I believe Apple has succeeded in ushering in a new age already; I can’t wait to see them throw the doors wide open to a future we’ve only dreamed of.
One of the most exciting things about being a technophile is the reactions I get to experience from friends and family members regarding new technology and its place in their lives. For some members of my immediate family, technology is something to be shunned or, at best, regarded cautiously. The intersection between life and technology seldom occurs and, when it does, the intersection is typically relegated to the living room TV or family computer for just a few moments.
The general distrust of technology is not unique to my family, however. As phones have increasingly taken on more characteristics of computers, many of my friends have opted for lower-tech, less-capable devices that offer the illusion of simplicity and security1. There seems to be a general trend, however, towards devices that are intentionally simpler or less advanced than the iPhones and Androids of today. This seems to go hand-in-hand with a trend that was very prevalent in the early 90s in consumer electronics: blinky things.
This isn’t a joke or intended to poke fun at things that blink and glow, it’s an observation about the level of interaction that most people have with their technology, and the way that technology is designed today vs. twenty years ago. Currently, almost everything we see in the mainstream consumer electronics space is being geared towards user-friendliness and maximum functionality. We see device after device being introduced into the marketplace with the same glass face, the same general form factors, the same trend away from confusing buttons and towards devices that shift and morph as the user invokes different commands and demands different functionality from the device.
A close friend of mine was discussing his experiences in Japan in the early 1990s when Japan was leading the world in technological advancements in the consumer electronics space. His defining memory of the era was of blinking lights. He told me about his friends who would go shopping for electronics, looking expressly for the devices and gadgets that had the most blinky lights on them. Contrast to the devices of today, which have few, if any, lights at all (save for the screen).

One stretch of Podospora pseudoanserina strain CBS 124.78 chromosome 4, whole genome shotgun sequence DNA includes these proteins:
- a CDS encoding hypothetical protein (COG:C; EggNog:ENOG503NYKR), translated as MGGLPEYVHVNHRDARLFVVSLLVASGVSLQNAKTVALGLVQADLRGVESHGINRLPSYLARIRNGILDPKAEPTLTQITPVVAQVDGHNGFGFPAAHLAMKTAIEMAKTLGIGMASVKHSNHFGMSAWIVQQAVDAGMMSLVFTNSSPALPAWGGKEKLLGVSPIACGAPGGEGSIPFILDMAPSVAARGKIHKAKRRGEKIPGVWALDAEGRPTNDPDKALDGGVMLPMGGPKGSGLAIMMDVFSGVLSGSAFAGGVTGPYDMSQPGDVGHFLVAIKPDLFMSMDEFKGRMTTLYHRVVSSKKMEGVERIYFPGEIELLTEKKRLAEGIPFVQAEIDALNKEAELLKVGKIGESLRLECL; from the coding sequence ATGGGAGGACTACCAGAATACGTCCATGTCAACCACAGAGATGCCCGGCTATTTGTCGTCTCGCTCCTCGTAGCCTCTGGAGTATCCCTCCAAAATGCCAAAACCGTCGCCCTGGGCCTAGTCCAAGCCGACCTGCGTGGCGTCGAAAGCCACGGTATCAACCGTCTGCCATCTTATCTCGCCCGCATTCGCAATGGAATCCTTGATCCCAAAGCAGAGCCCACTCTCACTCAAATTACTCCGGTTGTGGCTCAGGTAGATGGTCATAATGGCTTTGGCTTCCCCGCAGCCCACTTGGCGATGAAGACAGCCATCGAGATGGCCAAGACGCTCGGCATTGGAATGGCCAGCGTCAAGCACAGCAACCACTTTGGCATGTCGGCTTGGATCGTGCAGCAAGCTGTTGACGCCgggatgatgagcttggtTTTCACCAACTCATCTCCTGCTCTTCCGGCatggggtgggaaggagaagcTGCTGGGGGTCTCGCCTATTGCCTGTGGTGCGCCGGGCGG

I believe that this shift in the visual appearance of devices also has a great deal to do with the intended usage of devices and the sea change we see occurring in mainstream media in general. In a recent discussion I had (referenced here as well), I argued that media consumption is moving away from the all-you-can-eat huge cable bills and more towards selective, pay-for-what-you-watch models. This means that people have to go out and find what they want to watch in order to actually watch anything, which means that the consumption of media must be intentional. This is incredibly important when we look at how these new fit into our lives.
My father picked up an iPad recently (it was off, but plugged in and charging) and said something interesting. “How do you know it’s charging?” he asked. “There’s nothing blinking on here.” He’s right, of course, but that simple statement illustrates the difference between current-gen devices and last-gen technology. In previous generations of electronics, devices were ambient, non-interactive, and representative. The stereo represented music, the typewriter represented writing. These gadgets were single-function, specialized devices. They were large and expensive, and sometimes required some sort of technical training in order to learn how to operate them. The trend in recent years, however, has been away from single-function devices like stereos, typewriters, and cassette players. The shift has been decidedly towards convergence devices whose role in day-to-day activities is not clearly defined because it is so amorphous.
In the early 90s, a person could glance over at his or her stereo and be greeted by an array of lights and digits that portrayed all sorts of information which varied by model and type of stereo. This information, however, was specific to the gadget and usage case thereof. In that scenario, a person would have any number of different devices to display very specific pieces of information. Thermometers, clocks, typewriters, stereos, and more have all been replaced by multi-function devices that are becoming more and more ubiquitous, and some people feel threatened by that. Gone are the blinkenlights, gone is the specialized knowledge required to operate the machinery, gone is the sense of self that is then inevitably tied to the gadget. Instead, we see inherently mutable devices with no single purpose taking center stage. Suddenly all the gadgets that people have been hoarding over the years are rendered useless or unnecessary, and the owner of said devices suffers a bit of an identity crisis. Should we decide to keep the devices, we clutter our lives with junk. Should we decide to pitch them, we admit defeat to the tides of change.
This, however is not as bad as it may sound. A shift away from clearly defined objects means that our sense of self becomes tied to ideas instead, tied to our interactions with technology, not the technology itself. We come to think more critically, more abstractly. What are we looking for? How do we find the information we seek? Is this information important? How should we process and/or internalize this information?